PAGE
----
Tuesday, January 5, 2010

Talking the Walk (15)


Last October, in Hamilton, I was walking up the street with Holly, a woman who was helping me organize the book launch for The Lily Pond. I remember it was a cool but sunny day.

“Can I ask you something?” Holly said out of the blue.

“Sure,” I said.

“Is your book hopeful?” she asked. “Because I found hope in it.”

She sounded a bit perplexed, even a bit apologetic, as if she might have found something in the book the author hadn’t intended to put there.

“Yes!” I said. “Of course!” All books are fundamentally hopeful, whatever their subject matter; without hope, no one would try to wrestle raw, chaotic experience into the coherent patterns of art. But also: I’m here. No one would grapple for nearly 40 years with an illness pulling him down, pulling him apart, unless he had equally strong allies (internal and external) pulling him up, pulling him together. Those allies include love, joy in life, and a strong and resilient spirit. They are not unique to me. Any survivor has them. And they are rightly to be cherished, as wellsprings of pride and constant renewal.

To underline the reality of hope, and to remind myself of it, I’d like to read a passage from the book. A paradox of autobiographical writing is that, as it becomes more vivid and convincing, it tends to obscure–make dubious, even–the real life it purports to record. To suggest totality it must extract, and to convey immediacy must freeze the past, sculpting in ice what was once flowing water. Picture supplants pictor. This is especially true of descriptions of low points: if they live at all, they make ghostly the survivor who has won, at the least, the leisure and the will to recollect.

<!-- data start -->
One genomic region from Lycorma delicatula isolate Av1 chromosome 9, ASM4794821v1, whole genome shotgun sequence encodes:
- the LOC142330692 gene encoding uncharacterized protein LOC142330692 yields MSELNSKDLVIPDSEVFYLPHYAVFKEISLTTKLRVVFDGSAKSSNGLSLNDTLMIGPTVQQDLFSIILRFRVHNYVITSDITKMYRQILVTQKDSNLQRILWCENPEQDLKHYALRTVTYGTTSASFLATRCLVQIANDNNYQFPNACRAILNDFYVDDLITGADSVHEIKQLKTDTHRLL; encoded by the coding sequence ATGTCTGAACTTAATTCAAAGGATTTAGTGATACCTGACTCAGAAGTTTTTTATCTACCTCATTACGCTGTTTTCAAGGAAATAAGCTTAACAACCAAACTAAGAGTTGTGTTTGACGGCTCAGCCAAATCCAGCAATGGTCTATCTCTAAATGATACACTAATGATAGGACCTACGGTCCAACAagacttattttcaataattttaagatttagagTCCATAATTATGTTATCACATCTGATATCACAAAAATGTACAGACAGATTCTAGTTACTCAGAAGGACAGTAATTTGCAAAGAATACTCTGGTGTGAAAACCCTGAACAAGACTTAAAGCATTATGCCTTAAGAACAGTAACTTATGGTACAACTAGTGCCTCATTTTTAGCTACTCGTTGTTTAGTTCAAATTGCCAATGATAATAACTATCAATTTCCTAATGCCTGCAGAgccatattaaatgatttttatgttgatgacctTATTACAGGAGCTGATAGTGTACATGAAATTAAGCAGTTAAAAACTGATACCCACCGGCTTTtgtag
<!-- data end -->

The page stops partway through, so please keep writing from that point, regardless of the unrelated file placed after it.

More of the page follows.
In May of 1979, the water level of French River reached its highest point in living memory. On a vertical rock just east of Dry Pine Bay, someone chalked and dated a line marking the water’s furthest climb. Just as someone doubtless will note–on paper this time, for a rock would be submerged–the record low water mark attained in the summer of 2005. In 1979, I came north with my parents to open the cottage; I remember loading the boat as it floated beside the gas pumps at the marina, three or more feet above the usual docks even at high water. I remember little else about that springtime trip; probably there was little of me left to remember with. I had only recently been discharged from a psychiatric ward after a year-and-a-half siege. It was really a siege of seven years, beginning with my first serious depression and psychiatric treatment at age seventeen, which cut short my last year of high school and inaugurated a long, chaotic slide away from active and communal life, culminating in the self-mutilation that earned me a diagnosis of schizophrenia and embarked me on the hospitalized ordeal of neuroleptic drugs, electroshock treatments and hydra-headed symptoms that came close to killing me, and, in the sense of obliterating all vestiges of my former life, in a way did kill me. My amnesia of that springtime trip north with my parents seems fitting; I could not have accompanied them except as a dazed and depleted survivor, a convalescent with tremors and scars and a battered brain, a broken and wide-eyed child though nominally a man of twenty-four, gaping at the debris left by the flood.

That is where I was almost exactly thirty years ago. And today I’m standing here in this room. In some ways still the same, in some ways greatly altered.

But here.

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